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Housing starts climbed unexpectedly in June as multiple urban starts in Quebec and British Columbia bounced higher, but homebuilding is still expected to slow as the year progresses, Canada Mortgage and Housing Corp said on Tuesday.
The seasonally adjusted annualized rate of housing starts surged to 222,700 units in June, compared with an upwardly revised rate of 217,400 units in May. The May figure was revised up from 211,400 units.
The bounce bucked expectations for a slowing in housing construction. The number of starts in June was above the forecasts of analysts in a Reuters poll, who had expected 205,000 starts.
"We thought the data would be above consensus given a clear strengthening in the latest building permits reading, and today's starts print confirmed that homebuilding is showing no signs of cooling off yet," CIBC World Markets economist Emanuella Enenajor said in a research note.
"Today's data suggest homebuilding could be a contributor to growth in the second quarter, and the current low rate environment is continuing to support already elevated housing construction activity, namely in the condo/multi-family segment," she added.
Canada's hot housing market has sparked fears of a bubble, particularly in Toronto, where low interest rates have driven a condominium building boom and double-digit annual price increases in existing home sales.
The government moved last month to tighten conditions for both homebuyers and mortgage lenders in a bid to deflate a possible bubble before it pops, mindful of the U.S. housing boom that was left unchecked until it burst.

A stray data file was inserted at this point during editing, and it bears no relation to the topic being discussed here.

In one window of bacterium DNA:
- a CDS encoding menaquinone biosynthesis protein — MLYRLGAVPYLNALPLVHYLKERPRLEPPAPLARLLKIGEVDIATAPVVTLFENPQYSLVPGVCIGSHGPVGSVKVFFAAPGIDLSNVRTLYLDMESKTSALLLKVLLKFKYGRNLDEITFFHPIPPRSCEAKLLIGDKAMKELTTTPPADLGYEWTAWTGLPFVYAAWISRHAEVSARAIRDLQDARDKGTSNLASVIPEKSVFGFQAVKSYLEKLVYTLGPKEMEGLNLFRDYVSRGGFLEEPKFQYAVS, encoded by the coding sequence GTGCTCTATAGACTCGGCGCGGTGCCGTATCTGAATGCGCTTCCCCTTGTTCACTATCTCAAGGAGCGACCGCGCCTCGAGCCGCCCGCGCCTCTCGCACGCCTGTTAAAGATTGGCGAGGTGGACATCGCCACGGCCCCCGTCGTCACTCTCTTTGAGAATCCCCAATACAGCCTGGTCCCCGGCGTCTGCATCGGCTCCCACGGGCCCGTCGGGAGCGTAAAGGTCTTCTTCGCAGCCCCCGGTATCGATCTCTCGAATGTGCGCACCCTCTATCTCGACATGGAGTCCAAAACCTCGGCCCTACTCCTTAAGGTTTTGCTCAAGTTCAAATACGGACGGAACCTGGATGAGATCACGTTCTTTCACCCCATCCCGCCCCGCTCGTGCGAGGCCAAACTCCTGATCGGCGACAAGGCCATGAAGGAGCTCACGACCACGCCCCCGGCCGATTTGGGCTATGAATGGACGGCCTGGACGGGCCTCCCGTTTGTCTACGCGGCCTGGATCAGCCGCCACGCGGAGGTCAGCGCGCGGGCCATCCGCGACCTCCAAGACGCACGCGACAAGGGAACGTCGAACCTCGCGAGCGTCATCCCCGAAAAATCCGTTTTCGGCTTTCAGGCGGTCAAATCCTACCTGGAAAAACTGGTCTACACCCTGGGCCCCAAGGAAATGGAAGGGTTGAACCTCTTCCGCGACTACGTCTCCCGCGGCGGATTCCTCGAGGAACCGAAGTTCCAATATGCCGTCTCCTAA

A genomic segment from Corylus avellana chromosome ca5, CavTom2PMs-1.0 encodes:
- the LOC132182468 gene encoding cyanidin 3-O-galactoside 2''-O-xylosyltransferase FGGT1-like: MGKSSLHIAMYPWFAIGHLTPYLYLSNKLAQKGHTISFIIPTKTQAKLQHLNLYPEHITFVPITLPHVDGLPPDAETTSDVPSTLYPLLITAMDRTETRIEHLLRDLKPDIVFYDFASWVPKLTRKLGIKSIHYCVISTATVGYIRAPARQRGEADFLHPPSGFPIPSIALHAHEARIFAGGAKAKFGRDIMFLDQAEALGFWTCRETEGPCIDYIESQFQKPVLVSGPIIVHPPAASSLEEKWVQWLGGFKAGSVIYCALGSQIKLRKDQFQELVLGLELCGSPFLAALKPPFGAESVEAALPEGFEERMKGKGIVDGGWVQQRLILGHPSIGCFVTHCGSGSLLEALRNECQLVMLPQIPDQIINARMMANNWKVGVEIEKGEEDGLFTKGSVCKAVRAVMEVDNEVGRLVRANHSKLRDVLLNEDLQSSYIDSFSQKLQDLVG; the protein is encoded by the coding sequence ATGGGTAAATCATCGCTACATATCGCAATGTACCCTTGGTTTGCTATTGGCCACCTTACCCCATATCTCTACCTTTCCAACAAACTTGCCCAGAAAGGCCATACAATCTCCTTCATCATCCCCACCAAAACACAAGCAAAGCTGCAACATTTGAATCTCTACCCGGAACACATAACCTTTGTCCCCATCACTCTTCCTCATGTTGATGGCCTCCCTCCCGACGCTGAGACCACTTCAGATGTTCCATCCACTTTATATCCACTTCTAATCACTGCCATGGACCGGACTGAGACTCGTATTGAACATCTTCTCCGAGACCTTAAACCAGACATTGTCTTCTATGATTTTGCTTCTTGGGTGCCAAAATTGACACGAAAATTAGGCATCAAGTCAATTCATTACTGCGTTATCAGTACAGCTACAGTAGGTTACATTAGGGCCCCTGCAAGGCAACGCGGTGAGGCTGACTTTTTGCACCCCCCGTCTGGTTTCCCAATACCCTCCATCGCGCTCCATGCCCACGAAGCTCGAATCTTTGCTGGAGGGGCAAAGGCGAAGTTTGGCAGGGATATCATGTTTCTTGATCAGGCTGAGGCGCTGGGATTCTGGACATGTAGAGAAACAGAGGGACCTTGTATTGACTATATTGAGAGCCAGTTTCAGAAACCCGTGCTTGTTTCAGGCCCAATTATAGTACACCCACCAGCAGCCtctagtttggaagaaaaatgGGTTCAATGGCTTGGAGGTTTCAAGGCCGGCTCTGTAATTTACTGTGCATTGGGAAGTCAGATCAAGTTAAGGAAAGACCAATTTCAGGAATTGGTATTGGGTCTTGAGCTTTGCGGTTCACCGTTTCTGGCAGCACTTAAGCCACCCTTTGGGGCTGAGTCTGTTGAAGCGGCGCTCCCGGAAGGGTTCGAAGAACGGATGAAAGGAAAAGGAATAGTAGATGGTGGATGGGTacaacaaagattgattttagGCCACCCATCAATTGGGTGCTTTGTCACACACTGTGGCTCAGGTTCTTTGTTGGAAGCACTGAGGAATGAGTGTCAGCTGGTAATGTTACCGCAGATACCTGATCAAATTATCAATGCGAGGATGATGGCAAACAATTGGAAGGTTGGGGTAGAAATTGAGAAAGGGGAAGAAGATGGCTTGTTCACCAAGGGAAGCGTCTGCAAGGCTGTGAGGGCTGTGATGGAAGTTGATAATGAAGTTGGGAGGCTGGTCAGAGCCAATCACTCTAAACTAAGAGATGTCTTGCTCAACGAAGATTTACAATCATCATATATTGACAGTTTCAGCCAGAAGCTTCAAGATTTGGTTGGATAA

Housing starts, a volatile data set, were driven by a surge in multiple urban starts in two provinces -- Quebec and British Columbia -- but the level remains close to the six-month average, according to the CMHC.
"CMHC still expects the pace of housing starts to moderate as the year progresses," Mathieu Laberge, deputy chief economist at CMHC's Market Analysis Centre, said in a statement.
For some markets, CMHC uses a moving average to complement the monthly rate to account for considerable swings in monthly estimates. It said housing starts were trending at 218,500 units in June.
The seasonally adjusted annual rate of urban starts increased 2.6 percent to 199,500 units in June. Urban single starts slipped 0.3 percent to 67,500 units, while multiple urban starts jumped 4.1 percent to 132,000 units.
June's seasonally adjusted annual rate of urban starts increased 7.7 percent in Atlantic Canada, 17.3 percent in Québec and 31.2 percent in British Columbia. Urban starts fell 6.9 percent in the Prairies and by 9 percent in Ontario.